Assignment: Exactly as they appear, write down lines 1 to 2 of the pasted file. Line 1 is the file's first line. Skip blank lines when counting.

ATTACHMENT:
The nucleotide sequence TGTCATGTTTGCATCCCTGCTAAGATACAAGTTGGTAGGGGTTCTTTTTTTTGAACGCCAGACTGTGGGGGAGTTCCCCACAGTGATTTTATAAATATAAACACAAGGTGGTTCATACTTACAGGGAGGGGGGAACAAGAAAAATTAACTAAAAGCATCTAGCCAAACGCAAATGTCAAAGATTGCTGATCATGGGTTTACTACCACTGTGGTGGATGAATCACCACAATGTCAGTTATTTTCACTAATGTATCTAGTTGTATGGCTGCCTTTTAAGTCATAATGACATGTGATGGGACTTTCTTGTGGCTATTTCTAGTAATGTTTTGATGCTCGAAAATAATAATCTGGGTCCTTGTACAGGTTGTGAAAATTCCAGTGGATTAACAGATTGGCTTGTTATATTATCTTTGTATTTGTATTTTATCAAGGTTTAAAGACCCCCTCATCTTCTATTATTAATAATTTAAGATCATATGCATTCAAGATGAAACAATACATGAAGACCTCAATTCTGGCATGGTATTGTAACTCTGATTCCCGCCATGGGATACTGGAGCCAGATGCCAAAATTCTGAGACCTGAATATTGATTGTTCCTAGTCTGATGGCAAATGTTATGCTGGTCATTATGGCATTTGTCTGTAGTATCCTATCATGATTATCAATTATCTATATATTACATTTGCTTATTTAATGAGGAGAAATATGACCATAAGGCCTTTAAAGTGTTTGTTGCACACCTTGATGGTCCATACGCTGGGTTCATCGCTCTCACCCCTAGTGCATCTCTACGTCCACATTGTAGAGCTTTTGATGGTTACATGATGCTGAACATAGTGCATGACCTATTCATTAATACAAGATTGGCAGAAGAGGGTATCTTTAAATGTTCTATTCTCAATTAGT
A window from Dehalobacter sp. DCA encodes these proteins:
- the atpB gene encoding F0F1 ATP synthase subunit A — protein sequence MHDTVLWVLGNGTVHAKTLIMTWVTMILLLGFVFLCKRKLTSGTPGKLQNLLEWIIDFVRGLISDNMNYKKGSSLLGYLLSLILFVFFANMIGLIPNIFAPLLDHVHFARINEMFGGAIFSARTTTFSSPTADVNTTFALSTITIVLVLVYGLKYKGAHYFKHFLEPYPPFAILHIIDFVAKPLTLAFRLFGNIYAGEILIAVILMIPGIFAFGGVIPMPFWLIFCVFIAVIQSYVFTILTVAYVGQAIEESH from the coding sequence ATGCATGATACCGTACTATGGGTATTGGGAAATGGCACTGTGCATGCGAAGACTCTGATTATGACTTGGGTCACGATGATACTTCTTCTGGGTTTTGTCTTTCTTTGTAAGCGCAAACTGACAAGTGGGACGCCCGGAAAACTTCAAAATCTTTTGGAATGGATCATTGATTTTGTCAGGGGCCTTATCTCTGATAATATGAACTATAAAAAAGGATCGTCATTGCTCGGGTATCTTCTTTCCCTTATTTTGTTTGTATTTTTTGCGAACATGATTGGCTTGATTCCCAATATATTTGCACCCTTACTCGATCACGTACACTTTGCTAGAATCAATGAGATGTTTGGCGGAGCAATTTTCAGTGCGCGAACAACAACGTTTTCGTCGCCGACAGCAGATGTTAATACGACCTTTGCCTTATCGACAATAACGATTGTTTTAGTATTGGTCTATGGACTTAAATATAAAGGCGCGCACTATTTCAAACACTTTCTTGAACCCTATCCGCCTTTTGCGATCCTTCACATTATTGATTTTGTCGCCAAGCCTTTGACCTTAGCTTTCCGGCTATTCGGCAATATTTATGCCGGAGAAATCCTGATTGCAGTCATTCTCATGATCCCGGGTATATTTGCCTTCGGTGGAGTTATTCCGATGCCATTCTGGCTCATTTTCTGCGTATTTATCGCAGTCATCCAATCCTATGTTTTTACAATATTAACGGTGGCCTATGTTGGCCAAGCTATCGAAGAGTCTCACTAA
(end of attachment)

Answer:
The nucleotide sequence TGTCATGTTTGCATCCCTGCTAAGATACAAGTTGGTAGGGGTTCTTTTTTTTGAACGCCAGACTGTGGGGGAGTTCCCCACAGTGATTTTATAAATATAAACACAAGGTGGTTCATACTTACAGGGAGGGGGGAACAAGAAAAATTAACTAAAAGCATCTAGCCAAACGCAAATGTCAAAGATTGCTGATCATGGGTTTACTACCACTGTGGTGGATGAATCACCACAATGTCAGTTATTTTCACTAATGTATCTAGTTGTATGGCTGCCTTTTAAGTCATAATGACATGTGATGGGACTTTCTTGTGGCTATTTCTAGTAATGTTTTGATGCTCGAAAATAATAATCTGGGTCCTTGTACAGGTTGTGAAAATTCCAGTGGATTAACAGATTGGCTTGTTATATTATCTTTGTATTTGTATTTTATCAAGGTTTAAAGACCCCCTCATCTTCTATTATTAATAATTTAAGATCATATGCATTCAAGATGAAACAATACATGAAGACCTCAATTCTGGCATGGTATTGTAACTCTGATTCCCGCCATGGGATACTGGAGCCAGATGCCAAAATTCTGAGACCTGAATATTGATTGTTCCTAGTCTGATGGCAAATGTTATGCTGGTCATTATGGCATTTGTCTGTAGTATCCTATCATGATTATCAATTATCTATATATTACATTTGCTTATTTAATGAGGAGAAATATGACCATAAGGCCTTTAAAGTGTTTGTTGCACACCTTGATGGTCCATACGCTGGGTTCATCGCTCTCACCCCTAGTGCATCTCTACGTCCACATTGTAGAGCTTTTGATGGTTACATGATGCTGAACATAGTGCATGACCTATTCATTAATACAAGATTGGCAGAAGAGGGTATCTTTAAATGTTCTATTCTCAATTAGT
A window from Dehalobacter sp. DCA encodes these proteins: